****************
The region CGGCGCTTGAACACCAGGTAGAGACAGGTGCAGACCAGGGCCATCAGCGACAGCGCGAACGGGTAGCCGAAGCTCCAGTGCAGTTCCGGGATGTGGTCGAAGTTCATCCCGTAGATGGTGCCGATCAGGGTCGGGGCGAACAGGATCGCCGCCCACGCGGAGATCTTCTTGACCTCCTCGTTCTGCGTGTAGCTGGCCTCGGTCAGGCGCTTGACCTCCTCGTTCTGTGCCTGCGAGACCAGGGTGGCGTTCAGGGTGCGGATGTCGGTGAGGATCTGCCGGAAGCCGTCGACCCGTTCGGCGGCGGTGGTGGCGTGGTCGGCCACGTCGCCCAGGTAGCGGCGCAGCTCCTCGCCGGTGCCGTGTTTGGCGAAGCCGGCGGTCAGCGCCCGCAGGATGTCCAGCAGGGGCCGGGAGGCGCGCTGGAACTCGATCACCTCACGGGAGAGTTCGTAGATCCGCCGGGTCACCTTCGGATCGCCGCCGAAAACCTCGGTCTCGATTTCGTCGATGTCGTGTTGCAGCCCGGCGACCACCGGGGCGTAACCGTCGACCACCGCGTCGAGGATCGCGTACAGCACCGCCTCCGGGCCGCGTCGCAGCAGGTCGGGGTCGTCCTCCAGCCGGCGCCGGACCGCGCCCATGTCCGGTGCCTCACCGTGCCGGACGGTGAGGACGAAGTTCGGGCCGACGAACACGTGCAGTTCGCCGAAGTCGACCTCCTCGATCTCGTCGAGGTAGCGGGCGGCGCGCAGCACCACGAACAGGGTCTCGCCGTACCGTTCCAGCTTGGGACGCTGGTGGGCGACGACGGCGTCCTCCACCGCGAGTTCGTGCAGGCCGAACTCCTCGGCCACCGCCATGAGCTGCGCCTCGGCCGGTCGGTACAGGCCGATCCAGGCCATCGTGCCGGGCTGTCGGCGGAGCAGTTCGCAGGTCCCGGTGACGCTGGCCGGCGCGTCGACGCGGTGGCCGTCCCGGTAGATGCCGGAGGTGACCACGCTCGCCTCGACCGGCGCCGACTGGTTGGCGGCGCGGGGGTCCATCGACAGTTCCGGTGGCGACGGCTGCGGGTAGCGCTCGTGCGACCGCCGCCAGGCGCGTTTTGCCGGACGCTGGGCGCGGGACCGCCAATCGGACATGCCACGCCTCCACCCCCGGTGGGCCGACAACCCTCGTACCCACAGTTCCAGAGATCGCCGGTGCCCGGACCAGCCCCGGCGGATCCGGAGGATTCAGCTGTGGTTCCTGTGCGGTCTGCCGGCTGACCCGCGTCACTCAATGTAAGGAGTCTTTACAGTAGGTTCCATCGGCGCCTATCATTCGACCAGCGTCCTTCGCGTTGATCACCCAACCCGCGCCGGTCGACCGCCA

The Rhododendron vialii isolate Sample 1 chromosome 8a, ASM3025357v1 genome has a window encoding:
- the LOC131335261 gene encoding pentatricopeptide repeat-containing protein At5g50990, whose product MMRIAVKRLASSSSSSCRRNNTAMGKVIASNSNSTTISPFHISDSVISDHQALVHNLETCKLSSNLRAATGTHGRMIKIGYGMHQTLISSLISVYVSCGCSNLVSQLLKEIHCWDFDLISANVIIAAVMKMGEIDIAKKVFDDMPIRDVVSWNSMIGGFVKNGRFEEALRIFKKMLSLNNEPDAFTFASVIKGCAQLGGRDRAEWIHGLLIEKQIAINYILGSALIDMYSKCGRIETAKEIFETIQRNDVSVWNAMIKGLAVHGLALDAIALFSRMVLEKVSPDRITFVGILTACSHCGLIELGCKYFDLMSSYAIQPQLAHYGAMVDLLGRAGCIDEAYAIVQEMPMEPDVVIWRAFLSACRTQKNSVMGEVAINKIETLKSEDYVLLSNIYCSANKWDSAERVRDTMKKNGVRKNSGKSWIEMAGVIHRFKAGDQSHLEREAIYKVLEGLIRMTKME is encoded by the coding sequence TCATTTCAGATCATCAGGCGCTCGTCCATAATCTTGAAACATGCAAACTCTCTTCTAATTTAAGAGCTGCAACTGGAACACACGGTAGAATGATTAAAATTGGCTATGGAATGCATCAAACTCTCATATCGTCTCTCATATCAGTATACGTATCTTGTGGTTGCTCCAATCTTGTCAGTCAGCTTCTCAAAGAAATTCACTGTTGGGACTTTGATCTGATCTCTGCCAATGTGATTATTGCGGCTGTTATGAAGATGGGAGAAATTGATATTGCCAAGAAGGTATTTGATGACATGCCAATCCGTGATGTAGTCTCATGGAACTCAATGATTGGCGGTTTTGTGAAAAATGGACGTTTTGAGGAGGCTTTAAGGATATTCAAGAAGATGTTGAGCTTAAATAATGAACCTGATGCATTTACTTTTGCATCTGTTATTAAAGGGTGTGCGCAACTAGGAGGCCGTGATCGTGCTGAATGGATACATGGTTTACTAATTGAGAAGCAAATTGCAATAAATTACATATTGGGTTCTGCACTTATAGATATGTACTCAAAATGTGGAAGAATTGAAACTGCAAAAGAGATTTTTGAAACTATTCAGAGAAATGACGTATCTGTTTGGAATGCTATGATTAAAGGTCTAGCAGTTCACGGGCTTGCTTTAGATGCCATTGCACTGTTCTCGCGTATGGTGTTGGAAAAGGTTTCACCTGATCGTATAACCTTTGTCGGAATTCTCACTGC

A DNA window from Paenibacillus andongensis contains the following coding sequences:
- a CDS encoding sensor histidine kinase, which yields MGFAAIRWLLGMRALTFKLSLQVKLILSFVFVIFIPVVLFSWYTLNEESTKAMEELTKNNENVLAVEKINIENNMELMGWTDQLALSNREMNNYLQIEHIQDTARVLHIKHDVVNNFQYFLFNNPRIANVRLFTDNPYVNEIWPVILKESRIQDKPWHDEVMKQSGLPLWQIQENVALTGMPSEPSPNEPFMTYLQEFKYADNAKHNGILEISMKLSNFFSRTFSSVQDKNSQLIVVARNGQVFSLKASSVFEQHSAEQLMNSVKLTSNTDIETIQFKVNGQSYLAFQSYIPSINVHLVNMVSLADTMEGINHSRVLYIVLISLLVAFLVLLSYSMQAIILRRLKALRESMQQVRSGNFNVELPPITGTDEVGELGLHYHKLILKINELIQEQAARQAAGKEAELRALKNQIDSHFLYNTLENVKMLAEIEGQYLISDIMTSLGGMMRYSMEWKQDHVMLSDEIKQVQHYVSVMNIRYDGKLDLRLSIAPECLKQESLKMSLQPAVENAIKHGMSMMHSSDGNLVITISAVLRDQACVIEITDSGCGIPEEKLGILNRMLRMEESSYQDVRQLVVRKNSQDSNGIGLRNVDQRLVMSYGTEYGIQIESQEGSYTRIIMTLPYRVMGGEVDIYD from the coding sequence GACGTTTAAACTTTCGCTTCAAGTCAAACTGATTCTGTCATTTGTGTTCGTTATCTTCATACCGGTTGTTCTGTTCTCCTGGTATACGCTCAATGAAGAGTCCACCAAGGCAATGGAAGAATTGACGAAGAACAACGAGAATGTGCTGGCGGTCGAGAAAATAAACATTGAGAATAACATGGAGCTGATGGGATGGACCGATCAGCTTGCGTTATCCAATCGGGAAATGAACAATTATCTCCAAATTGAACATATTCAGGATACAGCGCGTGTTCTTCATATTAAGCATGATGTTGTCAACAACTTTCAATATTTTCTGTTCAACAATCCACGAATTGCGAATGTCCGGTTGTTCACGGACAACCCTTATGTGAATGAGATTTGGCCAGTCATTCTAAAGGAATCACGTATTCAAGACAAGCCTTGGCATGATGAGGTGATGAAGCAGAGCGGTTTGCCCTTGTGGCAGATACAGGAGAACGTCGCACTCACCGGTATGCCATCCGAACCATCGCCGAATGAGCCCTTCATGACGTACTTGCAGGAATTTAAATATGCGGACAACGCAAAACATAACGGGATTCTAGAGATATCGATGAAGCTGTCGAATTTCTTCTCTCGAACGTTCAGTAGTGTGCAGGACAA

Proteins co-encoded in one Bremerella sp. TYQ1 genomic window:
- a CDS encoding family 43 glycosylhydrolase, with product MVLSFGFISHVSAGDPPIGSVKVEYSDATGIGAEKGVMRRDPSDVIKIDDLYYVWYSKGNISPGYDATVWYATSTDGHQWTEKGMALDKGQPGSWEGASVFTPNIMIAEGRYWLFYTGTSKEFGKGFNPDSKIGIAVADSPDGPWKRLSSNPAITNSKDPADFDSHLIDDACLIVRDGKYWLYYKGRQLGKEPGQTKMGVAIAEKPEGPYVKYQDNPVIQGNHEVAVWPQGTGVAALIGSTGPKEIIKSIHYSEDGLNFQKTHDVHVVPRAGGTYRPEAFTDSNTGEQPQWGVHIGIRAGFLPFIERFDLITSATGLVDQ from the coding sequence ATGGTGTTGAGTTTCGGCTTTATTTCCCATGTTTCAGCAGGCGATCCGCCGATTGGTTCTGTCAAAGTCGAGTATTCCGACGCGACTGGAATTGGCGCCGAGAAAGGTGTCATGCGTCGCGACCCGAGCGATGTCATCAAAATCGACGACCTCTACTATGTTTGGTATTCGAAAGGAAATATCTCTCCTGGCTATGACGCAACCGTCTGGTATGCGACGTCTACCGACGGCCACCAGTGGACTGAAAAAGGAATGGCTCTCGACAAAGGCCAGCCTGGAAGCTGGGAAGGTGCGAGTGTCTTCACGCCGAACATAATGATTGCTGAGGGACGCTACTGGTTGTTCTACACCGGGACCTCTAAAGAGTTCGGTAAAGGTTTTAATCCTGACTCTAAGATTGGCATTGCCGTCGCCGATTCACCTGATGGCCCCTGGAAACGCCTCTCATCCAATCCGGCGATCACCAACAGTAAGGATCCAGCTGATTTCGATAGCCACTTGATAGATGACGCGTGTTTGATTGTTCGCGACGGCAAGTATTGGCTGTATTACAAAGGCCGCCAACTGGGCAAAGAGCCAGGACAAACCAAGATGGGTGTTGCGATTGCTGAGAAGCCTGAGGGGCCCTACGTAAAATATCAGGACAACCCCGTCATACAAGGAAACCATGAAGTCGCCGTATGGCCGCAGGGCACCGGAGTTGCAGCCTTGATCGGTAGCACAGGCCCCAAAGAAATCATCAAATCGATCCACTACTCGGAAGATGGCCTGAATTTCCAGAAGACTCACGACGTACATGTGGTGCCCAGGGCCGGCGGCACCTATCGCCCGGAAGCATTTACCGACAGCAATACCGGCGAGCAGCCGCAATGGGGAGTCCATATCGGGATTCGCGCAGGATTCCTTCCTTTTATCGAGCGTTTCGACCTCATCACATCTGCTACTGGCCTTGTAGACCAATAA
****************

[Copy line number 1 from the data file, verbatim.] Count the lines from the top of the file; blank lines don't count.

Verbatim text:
The region CGGCGCTTGAACACCAGGTAGAGACAGGTGCAGACCAGGGCCATCAGCGACAGCGCGAACGGGTAGCCGAAGCTCCAGTGCAGTTCCGGGATGTGGTCGAAGTTCATCCCGTAGATGGTGCCGATCAGGGTCGGGGCGAACAGGATCGCCGCCCACGCGGAGATCTTCTTGACCTCCTCGTTCTGCGTGTAGCTGGCCTCGGTCAGGCGCTTGACCTCCTCGTTCTGTGCCTGCGAGACCAGGGTGGCGTTCAGGGTGCGGATGTCGGTGAGGATCTGCCGGAAGCCGTCGACCCGTTCGGCGGCGGTGGTGGCGTGGTCGGCCACGTCGCCCAGGTAGCGGCGCAGCTCCTCGCCGGTGCCGTGTTTGGCGAAGCCGGCGGTCAGCGCCCGCAGGATGTCCAGCAGGGGCCGGGAGGCGCGCTGGAACTCGATCACCTCACGGGAGAGTTCGTAGATCCGCCGGGTCACCTTCGGATCGCCGCCGAAAACCTCGGTCTCGATTTCGTCGATGTCGTGTTGCAGCCCGGCGACCACCGGGGCGTAACCGTCGACCACCGCGTCGAGGATCGCGTACAGCACCGCCTCCGGGCCGCGTCGCAGCAGGTCGGGGTCGTCCTCCAGCCGGCGCCGGACCGCGCCCATGTCCGGTGCCTCACCGTGCCGGACGGTGAGGACGAAGTTCGGGCCGACGAACACGTGCAGTTCGCCGAAGTCGACCTCCTCGATCTCGTCGAGGTAGCGGGCGGCGCGCAGCACCACGAACAGGGTCTCGCCGTACCGTTCCAGCTTGGGACGCTGGTGGGCGACGACGGCGTCCTCCACCGCGAGTTCGTGCAGGCCGAACTCCTCGGCCACCGCCATGAGCTGCGCCTCGGCCGGTCGGTACAGGCCGATCCAGGCCATCGTGCCGGGCTGTCGGCGGAGCAGTTCGCAGGTCCCGGTGACGCTGGCCGGCGCGTCGACGCGGTGGCCGTCCCGGTAGATGCCGGAGGTGACCACGCTCGCCTCGACCGGCGCCGACTGGTTGGCGGCGCGGGGGTCCATCGACAGTTCCGGTGGCGACGGCTGCGGGTAGCGCTCGTGCGACCGCCGCCAGGCGCGTTTTGCCGGACGCTGGGCGCGGGACCGCCAATCGGACATGCCACGCCTCCACCCCCGGTGGGCCGACAACCCTCGTACCCACAGTTCCAGAGATCGCCGGTGCCCGGACCAGCCCCGGCGGATCCGGAGGATTCAGCTGTGGTTCCTGTGCGGTCTGCCGGCTGACCCGCGTCACTCAATGTAAGGAGTCTTTACAGTAGGTTCCATCGGCGCCTATCATTCGACCAGCGTCCTTCGCGTTGATCACCCAACCCGCGCCGGTCGACCGCCA